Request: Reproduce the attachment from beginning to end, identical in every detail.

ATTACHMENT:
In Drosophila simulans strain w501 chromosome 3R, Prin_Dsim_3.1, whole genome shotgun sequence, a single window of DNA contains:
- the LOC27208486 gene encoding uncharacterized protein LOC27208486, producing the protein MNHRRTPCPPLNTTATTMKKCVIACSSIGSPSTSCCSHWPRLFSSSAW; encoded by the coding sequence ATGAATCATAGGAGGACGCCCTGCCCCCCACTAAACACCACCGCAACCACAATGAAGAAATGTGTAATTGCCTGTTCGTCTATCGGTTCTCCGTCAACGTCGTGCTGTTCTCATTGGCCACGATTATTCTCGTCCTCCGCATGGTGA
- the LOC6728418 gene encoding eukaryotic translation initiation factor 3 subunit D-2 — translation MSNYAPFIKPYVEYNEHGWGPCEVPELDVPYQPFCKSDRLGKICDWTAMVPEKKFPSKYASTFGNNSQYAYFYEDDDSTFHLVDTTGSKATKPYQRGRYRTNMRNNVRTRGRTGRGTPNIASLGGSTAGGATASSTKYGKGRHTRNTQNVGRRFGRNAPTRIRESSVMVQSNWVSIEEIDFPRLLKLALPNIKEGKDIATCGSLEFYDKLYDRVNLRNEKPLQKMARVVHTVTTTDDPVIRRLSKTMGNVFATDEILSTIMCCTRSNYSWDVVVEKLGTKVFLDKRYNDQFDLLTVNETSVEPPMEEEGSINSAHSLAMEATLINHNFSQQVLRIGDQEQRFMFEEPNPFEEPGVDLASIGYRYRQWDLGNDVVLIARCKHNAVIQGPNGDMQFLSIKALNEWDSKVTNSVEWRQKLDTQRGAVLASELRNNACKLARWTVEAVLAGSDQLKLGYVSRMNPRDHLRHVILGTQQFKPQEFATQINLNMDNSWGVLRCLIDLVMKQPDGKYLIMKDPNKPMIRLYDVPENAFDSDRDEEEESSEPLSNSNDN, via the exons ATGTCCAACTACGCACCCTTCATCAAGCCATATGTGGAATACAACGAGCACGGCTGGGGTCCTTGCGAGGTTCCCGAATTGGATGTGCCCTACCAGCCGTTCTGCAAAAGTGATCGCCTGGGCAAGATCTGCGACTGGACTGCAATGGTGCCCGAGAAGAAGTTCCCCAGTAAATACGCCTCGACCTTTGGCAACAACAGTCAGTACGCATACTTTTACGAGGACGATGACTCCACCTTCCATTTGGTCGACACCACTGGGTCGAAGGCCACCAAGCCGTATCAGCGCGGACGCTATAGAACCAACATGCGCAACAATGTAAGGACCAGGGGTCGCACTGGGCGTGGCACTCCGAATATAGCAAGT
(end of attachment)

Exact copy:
In Drosophila simulans strain w501 chromosome 3R, Prin_Dsim_3.1, whole genome shotgun sequence, a single window of DNA contains:
- the LOC27208486 gene encoding uncharacterized protein LOC27208486, producing the protein MNHRRTPCPPLNTTATTMKKCVIACSSIGSPSTSCCSHWPRLFSSSAW; encoded by the coding sequence ATGAATCATAGGAGGACGCCCTGCCCCCCACTAAACACCACCGCAACCACAATGAAGAAATGTGTAATTGCCTGTTCGTCTATCGGTTCTCCGTCAACGTCGTGCTGTTCTCATTGGCCACGATTATTCTCGTCCTCCGCATGGTGA
- the LOC6728418 gene encoding eukaryotic translation initiation factor 3 subunit D-2 — translation MSNYAPFIKPYVEYNEHGWGPCEVPELDVPYQPFCKSDRLGKICDWTAMVPEKKFPSKYASTFGNNSQYAYFYEDDDSTFHLVDTTGSKATKPYQRGRYRTNMRNNVRTRGRTGRGTPNIASLGGSTAGGATASSTKYGKGRHTRNTQNVGRRFGRNAPTRIRESSVMVQSNWVSIEEIDFPRLLKLALPNIKEGKDIATCGSLEFYDKLYDRVNLRNEKPLQKMARVVHTVTTTDDPVIRRLSKTMGNVFATDEILSTIMCCTRSNYSWDVVVEKLGTKVFLDKRYNDQFDLLTVNETSVEPPMEEEGSINSAHSLAMEATLINHNFSQQVLRIGDQEQRFMFEEPNPFEEPGVDLASIGYRYRQWDLGNDVVLIARCKHNAVIQGPNGDMQFLSIKALNEWDSKVTNSVEWRQKLDTQRGAVLASELRNNACKLARWTVEAVLAGSDQLKLGYVSRMNPRDHLRHVILGTQQFKPQEFATQINLNMDNSWGVLRCLIDLVMKQPDGKYLIMKDPNKPMIRLYDVPENAFDSDRDEEEESSEPLSNSNDN, via the exons ATGTCCAACTACGCACCCTTCATCAAGCCATATGTGGAATACAACGAGCACGGCTGGGGTCCTTGCGAGGTTCCCGAATTGGATGTGCCCTACCAGCCGTTCTGCAAAAGTGATCGCCTGGGCAAGATCTGCGACTGGACTGCAATGGTGCCCGAGAAGAAGTTCCCCAGTAAATACGCCTCGACCTTTGGCAACAACAGTCAGTACGCATACTTTTACGAGGACGATGACTCCACCTTCCATTTGGTCGACACCACTGGGTCGAAGGCCACCAAGCCGTATCAGCGCGGACGCTATAGAACCAACATGCGCAACAATGTAAGGACCAGGGGTCGCACTGGGCGTGGCACTCCGAATATAGCAAGT